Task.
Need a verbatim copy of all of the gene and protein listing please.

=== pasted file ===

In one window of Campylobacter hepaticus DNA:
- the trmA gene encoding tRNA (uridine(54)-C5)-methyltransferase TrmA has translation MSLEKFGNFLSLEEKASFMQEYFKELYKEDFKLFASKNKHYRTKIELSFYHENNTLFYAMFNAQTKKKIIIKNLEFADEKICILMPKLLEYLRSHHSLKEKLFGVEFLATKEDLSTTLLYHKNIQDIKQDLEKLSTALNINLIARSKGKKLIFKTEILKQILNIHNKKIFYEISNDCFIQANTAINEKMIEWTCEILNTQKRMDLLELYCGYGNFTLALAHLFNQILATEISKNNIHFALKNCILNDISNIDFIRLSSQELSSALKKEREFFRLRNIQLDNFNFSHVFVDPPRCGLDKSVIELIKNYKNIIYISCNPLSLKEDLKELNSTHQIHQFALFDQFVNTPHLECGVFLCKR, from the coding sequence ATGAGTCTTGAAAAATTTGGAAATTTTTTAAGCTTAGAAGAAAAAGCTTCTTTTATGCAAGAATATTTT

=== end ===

In one window of Campylobacter hepaticus DNA:
- the trmA gene encoding tRNA (uridine(54)-C5)-methyltransferase TrmA has translation MSLEKFGNFLSLEEKASFMQEYFKELYKEDFKLFASKNKHYRTKIELSFYHENNTLFYAMFNAQTKKKIIIKNLEFADEKICILMPKLLEYLRSHHSLKEKLFGVEFLATKEDLSTTLLYHKNIQDIKQDLEKLSTALNINLIARSKGKKLIFKTEILKQILNIHNKKIFYEISNDCFIQANTAINEKMIEWTCEILNTQKRMDLLELYCGYGNFTLALAHLFNQILATEISKNNIHFALKNCILNDISNIDFIRLSSQELSSALKKEREFFRLRNIQLDNFNFSHVFVDPPRCGLDKSVIELIKNYKNIIYISCNPLSLKEDLKELNSTHQIHQFALFDQFVNTPHLECGVFLCKR, from the coding sequence ATGAGTCTTGAAAAATTTGGAAATTTTTTAAGCTTAGAAGAAAAAGCTTCTTTTATGCAAGAATATTTT